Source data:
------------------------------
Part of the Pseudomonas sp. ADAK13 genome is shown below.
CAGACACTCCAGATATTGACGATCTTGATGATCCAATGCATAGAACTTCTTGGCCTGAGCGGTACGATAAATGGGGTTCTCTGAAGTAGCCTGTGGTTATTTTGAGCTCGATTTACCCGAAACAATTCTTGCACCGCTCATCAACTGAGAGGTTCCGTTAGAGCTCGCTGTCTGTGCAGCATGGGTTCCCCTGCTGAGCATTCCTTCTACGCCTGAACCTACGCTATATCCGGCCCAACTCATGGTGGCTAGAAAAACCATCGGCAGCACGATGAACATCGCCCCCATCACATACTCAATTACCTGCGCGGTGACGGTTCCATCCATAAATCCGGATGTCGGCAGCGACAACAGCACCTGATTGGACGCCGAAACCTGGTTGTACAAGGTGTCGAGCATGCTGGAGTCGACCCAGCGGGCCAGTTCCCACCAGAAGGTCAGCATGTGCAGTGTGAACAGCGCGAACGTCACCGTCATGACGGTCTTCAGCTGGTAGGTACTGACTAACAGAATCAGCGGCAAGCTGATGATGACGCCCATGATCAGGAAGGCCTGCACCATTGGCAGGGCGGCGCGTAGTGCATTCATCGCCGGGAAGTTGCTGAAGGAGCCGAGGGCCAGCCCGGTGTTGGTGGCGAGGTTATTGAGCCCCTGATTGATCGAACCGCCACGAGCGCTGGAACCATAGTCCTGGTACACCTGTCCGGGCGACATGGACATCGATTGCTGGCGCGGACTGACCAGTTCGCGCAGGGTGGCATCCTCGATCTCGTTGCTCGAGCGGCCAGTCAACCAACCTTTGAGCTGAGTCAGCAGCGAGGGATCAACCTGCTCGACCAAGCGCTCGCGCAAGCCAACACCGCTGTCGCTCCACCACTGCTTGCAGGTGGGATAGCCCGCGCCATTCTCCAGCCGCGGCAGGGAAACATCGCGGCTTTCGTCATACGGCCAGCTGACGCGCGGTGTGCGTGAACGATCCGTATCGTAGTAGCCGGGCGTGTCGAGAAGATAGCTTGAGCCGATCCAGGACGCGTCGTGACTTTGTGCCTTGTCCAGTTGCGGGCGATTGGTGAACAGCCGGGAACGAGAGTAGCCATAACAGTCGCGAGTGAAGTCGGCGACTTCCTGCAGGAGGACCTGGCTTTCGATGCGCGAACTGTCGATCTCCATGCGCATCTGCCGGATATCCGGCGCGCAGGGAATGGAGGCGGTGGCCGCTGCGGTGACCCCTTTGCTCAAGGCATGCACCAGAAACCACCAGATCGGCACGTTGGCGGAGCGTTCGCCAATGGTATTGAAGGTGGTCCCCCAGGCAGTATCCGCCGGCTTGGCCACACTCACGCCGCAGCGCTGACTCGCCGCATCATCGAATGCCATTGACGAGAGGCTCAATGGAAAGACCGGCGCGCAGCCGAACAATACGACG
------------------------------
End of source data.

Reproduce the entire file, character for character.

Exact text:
Part of the Pseudomonas sp. ADAK13 genome is shown below.
CAGACACTCCAGATATTGACGATCTTGATGATCCAATGCATAGAACTTCTTGGCCTGAGCGGTACGATAAATGGGGTTCTCTGAAGTAGCCTGTGGTTATTTTGAGCTCGATTTACCCGAAACAATTCTTGCACCGCTCATCAACTGAGAGGTTCCGTTAGAGCTCGCTGTCTGTGCAGCATGGGTTCCCCTGCTGAGCATTCCTTCTACGCCTGAACCTACGCTATATCCGGCCCAACTCATGGTGGCTAGAAAAACCATCGGCAGCACGATGAACATCGCCCCCATCACATACTCAATTACCTGCGCGGTGACGGTTCCATCCATAAATCCGGATGTCGGCAGCGACAACAGCACCTGATTGGACGCCGAAACCTGGTTGTACAAGGTGTCGAGCATGCTGGAGTCGACCCAGCGGGCCAGTTCCCACCAGAAGGTCAGCATGTGCAGTGTGAACAGCGCGAACGTCACCGTCATGACGGTCTTCAGCTGGTAGGTACTGACTAACAGAATCAGCGGCAAGCTGATGATGACGCCCATGATCAGGAAGGCCTGCACCATTGGCAGGGCGGCGCGTAGTGCATTCATCGCCGGGAAGTTGCTGAAGGAGCCGAGGGCCAGCCCGGTGTTGGTGGCGAGGTTATTGAGCCCCTGATTGATCGAACCGCCACGAGCGCTGGAACCATAGTCCTGGTACACCTGTCCGGGCGACATGGACATCGATTGCTGGCGCGGACTGACCAGTTCGCGCAGGGTGGCATCCTCGATCTCGTTGCTCGAGCGGCCAGTCAACCAACCTTTGAGCTGAGTCAGCAGCGAGGGATCAACCTGCTCGACCAAGCGCTCGCGCAAGCCAACACCGCTGTCGCTCCACCACTGCTTGCAGGTGGGATAGCCCGCGCCATTCTCCAGCCGCGGCAGGGAAACATCGCGGCTTTCGTCATACGGCCAGCTGACGCGCGGTGTGCGTGAACGATCCGTATCGTAGTAGCCGGGCGTGTCGAGAAGATAGCTTGAGCCGATCCAGGACGCGTCGTGACTTTGTGCCTTGTCCAGTTGCGGGCGATTGGTGAACAGCCGGGAACGAGAGTAGCCATAACAGTCGCGAGTGAAGTCGGCGACTTCCTGCAGGAGGACCTGGCTTTCGATGCGCGAACTGTCGATCTCCATGCGCATCTGCCGGATATCCGGCGCGCAGGGAATGGAGGCGGTGGCCGCTGCGGTGACCCCTTTGCTCAAGGCATGCACCAGAAACCACCAGATCGGCACGTTGGCGGAGCGTTCGCCAATGGTATTGAAGGTGGTCCCCCAGGCAGTATCCGCCGGCTTGGCCACACTCACGCCGCAGCGCTGACTCGCCGCATCATCGAATGCCATTGACGAGAGGCTCAATGGAAAGACCGGCGCGCAGCCGAACAATACGACG